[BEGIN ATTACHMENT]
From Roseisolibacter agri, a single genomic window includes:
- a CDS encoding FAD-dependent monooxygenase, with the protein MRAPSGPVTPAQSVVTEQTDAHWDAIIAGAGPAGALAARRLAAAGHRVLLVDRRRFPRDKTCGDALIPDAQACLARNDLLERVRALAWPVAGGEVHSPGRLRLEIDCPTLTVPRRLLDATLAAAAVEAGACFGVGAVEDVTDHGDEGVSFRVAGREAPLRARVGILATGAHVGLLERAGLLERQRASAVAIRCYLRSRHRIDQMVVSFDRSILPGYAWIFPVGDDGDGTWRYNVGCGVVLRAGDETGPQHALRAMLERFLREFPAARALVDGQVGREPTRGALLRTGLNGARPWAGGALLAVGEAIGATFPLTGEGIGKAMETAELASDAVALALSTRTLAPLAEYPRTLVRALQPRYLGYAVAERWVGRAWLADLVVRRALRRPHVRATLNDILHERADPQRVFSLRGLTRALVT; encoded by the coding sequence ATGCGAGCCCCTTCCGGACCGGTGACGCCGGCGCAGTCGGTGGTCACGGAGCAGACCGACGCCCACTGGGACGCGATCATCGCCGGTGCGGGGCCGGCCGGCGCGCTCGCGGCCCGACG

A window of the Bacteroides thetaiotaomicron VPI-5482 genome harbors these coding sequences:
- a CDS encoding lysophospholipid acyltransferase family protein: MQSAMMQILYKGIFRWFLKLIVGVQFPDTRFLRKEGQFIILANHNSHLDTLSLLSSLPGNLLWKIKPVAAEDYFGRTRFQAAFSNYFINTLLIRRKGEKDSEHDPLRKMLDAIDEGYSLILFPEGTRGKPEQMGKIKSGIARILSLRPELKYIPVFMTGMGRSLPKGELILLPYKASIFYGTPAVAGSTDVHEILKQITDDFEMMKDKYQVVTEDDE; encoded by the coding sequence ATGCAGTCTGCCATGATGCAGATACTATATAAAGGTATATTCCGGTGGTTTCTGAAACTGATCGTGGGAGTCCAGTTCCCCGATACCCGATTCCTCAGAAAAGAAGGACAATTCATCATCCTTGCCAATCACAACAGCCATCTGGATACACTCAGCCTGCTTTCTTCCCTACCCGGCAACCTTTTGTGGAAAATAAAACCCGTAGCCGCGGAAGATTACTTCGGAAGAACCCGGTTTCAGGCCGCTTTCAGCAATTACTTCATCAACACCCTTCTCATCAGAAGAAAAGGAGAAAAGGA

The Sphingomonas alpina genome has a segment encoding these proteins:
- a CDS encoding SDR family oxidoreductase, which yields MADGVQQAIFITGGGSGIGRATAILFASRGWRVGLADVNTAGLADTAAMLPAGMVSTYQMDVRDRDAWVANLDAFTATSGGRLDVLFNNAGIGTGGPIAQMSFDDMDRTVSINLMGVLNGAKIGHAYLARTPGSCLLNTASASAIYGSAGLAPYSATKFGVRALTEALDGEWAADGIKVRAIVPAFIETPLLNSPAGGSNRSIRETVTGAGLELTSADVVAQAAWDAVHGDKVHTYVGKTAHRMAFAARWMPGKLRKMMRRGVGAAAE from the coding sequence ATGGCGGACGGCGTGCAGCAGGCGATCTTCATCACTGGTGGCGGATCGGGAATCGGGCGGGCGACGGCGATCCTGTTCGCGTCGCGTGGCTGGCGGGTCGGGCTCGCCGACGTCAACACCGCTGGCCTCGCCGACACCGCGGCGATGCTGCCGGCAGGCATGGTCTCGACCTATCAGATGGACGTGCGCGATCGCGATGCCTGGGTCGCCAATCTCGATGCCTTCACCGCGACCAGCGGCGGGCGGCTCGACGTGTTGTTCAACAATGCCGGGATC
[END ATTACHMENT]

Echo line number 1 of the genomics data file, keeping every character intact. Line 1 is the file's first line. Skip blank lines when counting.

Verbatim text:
From Roseisolibacter agri, a single genomic window includes: